Interior appointments And Systems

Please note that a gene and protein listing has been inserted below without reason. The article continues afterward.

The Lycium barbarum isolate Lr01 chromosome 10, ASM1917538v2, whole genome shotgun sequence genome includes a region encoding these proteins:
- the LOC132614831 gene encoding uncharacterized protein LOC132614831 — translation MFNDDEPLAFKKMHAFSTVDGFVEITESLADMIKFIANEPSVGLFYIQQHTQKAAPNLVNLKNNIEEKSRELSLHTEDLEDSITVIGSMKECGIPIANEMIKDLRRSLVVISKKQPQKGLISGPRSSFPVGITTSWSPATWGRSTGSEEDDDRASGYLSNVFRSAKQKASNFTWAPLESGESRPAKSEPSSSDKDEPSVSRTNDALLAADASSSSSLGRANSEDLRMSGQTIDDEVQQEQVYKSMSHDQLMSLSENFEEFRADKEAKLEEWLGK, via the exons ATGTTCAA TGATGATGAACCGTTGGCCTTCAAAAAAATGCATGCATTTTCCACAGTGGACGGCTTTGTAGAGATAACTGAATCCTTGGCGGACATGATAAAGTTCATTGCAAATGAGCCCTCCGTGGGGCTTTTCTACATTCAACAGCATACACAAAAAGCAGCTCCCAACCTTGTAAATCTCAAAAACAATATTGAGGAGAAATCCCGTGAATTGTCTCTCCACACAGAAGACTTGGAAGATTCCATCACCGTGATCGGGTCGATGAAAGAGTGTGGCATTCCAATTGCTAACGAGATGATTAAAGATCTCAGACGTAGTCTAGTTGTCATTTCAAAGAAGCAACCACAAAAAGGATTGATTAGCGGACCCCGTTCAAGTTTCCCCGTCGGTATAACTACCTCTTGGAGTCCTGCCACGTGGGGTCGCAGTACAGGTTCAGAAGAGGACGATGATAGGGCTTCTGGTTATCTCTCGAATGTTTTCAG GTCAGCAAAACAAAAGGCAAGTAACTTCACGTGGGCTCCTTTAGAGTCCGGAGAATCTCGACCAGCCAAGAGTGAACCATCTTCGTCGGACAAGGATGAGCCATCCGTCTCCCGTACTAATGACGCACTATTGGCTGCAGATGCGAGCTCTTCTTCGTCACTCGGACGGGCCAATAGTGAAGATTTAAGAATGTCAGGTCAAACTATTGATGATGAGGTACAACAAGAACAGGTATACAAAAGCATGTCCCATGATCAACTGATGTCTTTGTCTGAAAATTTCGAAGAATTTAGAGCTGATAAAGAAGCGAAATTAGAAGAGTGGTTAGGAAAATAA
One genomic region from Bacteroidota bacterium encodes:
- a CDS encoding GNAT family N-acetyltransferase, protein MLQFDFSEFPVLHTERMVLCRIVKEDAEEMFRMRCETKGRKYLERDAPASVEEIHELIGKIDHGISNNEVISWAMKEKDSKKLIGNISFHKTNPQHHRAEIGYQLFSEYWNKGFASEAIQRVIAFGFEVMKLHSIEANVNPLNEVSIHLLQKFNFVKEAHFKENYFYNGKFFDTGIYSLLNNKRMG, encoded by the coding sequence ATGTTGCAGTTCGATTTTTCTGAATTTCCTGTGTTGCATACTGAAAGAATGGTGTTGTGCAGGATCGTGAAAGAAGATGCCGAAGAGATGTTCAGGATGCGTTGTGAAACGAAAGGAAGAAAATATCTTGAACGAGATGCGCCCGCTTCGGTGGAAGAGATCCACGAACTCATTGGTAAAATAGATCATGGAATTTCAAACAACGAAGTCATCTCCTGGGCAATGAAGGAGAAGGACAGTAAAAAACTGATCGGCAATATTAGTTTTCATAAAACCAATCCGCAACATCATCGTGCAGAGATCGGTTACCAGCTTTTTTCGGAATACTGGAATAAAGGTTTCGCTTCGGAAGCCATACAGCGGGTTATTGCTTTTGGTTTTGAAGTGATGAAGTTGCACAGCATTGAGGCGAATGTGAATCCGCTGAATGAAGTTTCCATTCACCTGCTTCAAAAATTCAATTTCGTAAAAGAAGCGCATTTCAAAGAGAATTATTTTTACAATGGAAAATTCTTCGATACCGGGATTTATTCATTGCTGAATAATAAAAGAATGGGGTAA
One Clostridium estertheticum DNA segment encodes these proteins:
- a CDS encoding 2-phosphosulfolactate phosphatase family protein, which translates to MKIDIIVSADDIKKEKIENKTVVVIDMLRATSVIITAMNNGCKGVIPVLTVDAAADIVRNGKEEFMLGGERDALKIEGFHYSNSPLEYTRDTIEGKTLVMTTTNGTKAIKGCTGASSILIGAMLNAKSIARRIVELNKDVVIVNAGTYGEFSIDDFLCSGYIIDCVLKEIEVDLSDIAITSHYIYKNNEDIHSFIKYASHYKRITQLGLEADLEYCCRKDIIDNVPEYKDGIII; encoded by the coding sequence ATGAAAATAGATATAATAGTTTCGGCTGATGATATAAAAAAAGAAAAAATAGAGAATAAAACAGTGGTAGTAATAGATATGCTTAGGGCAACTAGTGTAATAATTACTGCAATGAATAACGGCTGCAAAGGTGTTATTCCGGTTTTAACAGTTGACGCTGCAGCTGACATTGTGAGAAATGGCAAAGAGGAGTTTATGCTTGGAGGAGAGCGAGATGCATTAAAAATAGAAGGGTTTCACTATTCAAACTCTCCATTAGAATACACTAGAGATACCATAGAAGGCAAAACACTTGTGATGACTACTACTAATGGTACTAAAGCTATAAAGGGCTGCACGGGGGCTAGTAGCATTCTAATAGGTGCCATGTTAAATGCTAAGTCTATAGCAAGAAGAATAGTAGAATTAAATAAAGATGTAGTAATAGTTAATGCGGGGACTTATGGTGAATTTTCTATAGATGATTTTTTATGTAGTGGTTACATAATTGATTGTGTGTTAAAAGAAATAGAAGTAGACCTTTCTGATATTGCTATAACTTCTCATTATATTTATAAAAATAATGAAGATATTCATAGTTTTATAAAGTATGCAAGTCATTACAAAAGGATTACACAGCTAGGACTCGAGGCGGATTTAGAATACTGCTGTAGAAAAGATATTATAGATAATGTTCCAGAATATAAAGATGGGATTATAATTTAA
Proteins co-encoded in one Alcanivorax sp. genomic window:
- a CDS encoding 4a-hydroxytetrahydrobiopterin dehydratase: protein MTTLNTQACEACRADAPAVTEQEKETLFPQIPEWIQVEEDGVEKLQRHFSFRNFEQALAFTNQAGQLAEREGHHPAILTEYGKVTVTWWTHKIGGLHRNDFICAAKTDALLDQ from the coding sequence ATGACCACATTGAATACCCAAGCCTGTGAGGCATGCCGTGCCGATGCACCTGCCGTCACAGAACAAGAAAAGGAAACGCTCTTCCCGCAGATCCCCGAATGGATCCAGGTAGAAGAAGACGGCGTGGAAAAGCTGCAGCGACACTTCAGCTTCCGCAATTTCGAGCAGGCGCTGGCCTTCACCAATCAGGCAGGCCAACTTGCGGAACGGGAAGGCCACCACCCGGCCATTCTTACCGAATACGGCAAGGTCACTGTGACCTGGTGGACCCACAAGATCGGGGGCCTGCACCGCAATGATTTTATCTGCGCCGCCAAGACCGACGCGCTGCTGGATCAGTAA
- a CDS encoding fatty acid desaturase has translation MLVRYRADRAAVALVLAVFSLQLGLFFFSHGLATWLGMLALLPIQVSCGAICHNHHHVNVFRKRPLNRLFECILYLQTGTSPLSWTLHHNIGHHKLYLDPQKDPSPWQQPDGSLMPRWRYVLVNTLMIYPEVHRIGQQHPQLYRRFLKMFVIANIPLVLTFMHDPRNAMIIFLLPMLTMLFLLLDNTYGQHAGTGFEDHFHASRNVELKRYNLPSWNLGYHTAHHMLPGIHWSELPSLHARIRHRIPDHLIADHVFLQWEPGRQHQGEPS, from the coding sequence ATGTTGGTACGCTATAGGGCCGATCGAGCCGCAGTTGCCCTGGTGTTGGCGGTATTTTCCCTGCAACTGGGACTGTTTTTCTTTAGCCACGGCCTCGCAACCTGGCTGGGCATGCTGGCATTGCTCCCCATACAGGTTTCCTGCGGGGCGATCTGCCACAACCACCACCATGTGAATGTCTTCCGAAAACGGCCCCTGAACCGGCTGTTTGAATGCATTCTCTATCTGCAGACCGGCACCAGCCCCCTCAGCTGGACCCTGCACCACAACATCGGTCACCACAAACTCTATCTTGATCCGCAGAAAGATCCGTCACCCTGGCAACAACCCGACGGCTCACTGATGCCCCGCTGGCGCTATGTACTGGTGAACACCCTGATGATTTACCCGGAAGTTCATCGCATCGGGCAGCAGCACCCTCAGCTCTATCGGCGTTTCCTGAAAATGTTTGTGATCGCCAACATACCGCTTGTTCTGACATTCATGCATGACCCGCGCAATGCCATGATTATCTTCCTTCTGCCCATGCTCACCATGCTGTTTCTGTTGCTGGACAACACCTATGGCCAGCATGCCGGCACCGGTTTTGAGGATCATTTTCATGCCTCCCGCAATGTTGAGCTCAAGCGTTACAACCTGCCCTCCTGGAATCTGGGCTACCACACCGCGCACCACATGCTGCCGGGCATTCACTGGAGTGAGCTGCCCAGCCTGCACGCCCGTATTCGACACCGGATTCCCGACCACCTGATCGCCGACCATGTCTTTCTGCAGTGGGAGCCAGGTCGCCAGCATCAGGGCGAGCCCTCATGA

Earlier in this volume we pointed out that there was no intention of going over the same ground that Metcalf (1965), Ellsworth, and others had already covered in their works on library planning. This author's basic concern is to discuss the selection, evaluation, and procurement of furniture and equipment used in libraries. Most other aspects of planning library interiors were well covered by other writers, particularly in the 1960s during the boom in library building. However, there are some aspects of library interiors where there have been developments since earlier books on the subject or which, in this writer's view, require further treatment. Some developments in library interiors, new in the 1960s, have been with us long enough that they can now be better evaluated. And, of course, there are a few developments which are so new that earlier writers could not cover them. In this chapter, we will talk of some of these aspects, including environmental systems, materials and surfaces, transportation of people and materials, security, locational information, communication, and other aspects of library interior design and operation that contribute to a more functional and attractive building. In no case will we discuss any of these points exhaustively; in some cases a shelf of books would not exhaust these subjects. Rather, we will introduce each subject briefly and point out some particular problems, benefits, or applications for libraries.